If you think that you have it worse, take a plane to Japan and take a look at their culture. Long working hours are common over there, which has led to a phenomenon called karo-shi (death from overwork), where corporate employees have been known to spontaneously drop dead of exhaustion.
Sounds intense enough? Which is why Japan has decide to just cap their OT at 100 hours per month.
Solution or Redundant?
Workaholic Japan has unveiled its first-ever plan to limit overtime, but critics want to give it the boot, commenting that a mere 100-hour-a-month cap will do nothing to tackle karoshi.
In response to the suicide of a young employee who regularly logged more than 100 hours of overtime a month, it has prompted the government to come up with a solution to punishing work hours blamed for hundreds of deaths due to strokes, heart attacks and suicides every year.
A panel headed by Prime Minister Shinzo Abe has since come up with a plan calling for a maximum of 100 overtime hours a month. The conservative leader called it a “historic step for changing the way people work in Japan”.
Sure, a first step must always be taken. But a 100 overtime hours per month is still overwhelmingly crazy. Even the Labour Lawyers’ Association of Japan has slammed the proposed cap as “extremely inappropriate” and “impossible to support”.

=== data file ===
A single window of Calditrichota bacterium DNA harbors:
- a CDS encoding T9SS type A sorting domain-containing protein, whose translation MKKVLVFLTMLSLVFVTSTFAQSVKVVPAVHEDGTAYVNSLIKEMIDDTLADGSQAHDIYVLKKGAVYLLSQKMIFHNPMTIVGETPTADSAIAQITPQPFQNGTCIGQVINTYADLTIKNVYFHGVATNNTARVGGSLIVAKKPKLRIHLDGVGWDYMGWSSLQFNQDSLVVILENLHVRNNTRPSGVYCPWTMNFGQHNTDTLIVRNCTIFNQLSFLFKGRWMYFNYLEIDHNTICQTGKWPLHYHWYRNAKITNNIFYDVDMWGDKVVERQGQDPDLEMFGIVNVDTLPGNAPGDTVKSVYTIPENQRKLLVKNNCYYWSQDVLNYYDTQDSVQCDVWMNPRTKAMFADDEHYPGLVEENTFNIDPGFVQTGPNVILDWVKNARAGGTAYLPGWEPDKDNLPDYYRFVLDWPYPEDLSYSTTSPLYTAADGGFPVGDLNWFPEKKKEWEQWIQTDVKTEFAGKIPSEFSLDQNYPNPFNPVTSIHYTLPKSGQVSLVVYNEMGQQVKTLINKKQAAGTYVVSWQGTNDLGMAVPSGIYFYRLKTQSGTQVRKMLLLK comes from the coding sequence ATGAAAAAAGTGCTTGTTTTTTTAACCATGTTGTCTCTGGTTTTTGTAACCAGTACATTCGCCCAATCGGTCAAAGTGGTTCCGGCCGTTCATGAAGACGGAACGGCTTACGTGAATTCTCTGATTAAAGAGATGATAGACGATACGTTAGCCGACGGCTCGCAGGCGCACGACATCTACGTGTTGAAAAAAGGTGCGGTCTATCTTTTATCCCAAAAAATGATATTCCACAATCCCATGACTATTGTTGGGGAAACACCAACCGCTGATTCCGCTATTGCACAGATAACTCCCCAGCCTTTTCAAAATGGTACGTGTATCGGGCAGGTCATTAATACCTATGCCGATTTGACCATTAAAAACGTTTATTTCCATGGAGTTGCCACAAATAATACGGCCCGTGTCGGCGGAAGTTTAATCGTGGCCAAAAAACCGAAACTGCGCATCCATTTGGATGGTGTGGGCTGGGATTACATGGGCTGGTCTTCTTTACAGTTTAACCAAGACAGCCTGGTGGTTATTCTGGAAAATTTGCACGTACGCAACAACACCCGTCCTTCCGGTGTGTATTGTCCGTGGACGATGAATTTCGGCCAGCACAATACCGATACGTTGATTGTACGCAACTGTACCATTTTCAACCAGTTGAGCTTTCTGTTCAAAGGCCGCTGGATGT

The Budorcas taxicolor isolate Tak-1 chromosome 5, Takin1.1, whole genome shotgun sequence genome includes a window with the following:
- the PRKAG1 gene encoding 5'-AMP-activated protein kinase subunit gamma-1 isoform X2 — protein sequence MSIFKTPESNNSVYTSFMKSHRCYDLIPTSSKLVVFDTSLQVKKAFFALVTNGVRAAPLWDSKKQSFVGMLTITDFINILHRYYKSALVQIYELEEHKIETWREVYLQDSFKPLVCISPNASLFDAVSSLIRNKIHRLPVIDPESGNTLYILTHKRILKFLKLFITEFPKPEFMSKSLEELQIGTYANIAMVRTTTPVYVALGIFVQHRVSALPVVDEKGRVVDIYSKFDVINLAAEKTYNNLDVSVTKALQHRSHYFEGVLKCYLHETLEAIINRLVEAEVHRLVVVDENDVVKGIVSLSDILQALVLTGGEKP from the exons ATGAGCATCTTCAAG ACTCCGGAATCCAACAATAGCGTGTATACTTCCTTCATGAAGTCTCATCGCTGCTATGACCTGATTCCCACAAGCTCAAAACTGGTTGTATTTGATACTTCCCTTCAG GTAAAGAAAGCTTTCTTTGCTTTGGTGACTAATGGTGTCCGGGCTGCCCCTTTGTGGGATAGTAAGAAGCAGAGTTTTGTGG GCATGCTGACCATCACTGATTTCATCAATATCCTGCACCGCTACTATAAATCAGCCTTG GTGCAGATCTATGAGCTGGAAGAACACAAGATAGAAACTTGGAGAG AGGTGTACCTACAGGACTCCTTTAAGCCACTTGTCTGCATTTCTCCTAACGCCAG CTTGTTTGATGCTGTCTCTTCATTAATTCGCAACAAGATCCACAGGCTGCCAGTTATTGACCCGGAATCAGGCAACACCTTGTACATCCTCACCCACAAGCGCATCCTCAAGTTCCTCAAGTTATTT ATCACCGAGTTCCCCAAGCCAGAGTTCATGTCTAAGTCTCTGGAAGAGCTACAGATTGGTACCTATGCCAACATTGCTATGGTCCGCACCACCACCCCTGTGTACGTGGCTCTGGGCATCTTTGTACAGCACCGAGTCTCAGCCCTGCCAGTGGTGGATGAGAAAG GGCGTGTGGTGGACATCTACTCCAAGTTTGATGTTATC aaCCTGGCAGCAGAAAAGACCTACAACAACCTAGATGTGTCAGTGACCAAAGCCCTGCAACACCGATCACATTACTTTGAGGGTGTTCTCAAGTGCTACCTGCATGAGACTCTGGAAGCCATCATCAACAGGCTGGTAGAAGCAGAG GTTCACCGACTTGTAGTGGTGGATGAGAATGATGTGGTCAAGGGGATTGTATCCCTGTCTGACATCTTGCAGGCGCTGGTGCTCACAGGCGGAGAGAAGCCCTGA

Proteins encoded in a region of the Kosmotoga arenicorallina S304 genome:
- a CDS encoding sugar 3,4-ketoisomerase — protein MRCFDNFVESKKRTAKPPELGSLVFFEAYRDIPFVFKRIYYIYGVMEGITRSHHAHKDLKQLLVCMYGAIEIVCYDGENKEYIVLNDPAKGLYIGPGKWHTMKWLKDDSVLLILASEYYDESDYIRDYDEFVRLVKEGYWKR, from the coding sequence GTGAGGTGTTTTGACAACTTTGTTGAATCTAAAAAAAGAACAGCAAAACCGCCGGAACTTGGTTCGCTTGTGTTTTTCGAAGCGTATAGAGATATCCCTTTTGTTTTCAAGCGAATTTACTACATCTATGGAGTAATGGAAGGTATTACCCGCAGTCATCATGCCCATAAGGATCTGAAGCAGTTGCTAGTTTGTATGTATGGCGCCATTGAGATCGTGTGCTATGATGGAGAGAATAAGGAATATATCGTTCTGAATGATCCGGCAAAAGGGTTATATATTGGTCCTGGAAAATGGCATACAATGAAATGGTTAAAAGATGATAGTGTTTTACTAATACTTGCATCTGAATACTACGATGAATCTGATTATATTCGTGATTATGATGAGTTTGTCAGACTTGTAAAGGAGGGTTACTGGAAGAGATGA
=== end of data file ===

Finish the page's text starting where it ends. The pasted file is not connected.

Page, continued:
To put it into perspective, that’s about an additional 25 hours of work weekly, or an additional 5 hours of work per day. In other words, that’s working almost 13 hours a day.
Hifumi Okunuki, a unionist and teacher at Sagami Women’s University also agreed that it does not do enough to tackle the problem. Death toll was sure to mount unless more stringent action was taken.
Many were outraged, pointing out the fact that the 100 hours still doesn’t highlight the grave consequences of long working hours.
Imagine having to work 100 extra hours every month!
But then again, in Singapore, 100 extra hours a month might not seem so excessive anyway #lifeofasingaporeworker
Since you’re here, why not check out Goody Feed’s YouTube videos as well? They’re so Singaporean, I bet you’ll like them!
- These Chinese Tourists in Japan Became the Most Hated on The Internet Because They Wanted to Selfie
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This article was first published on goodyfeed.com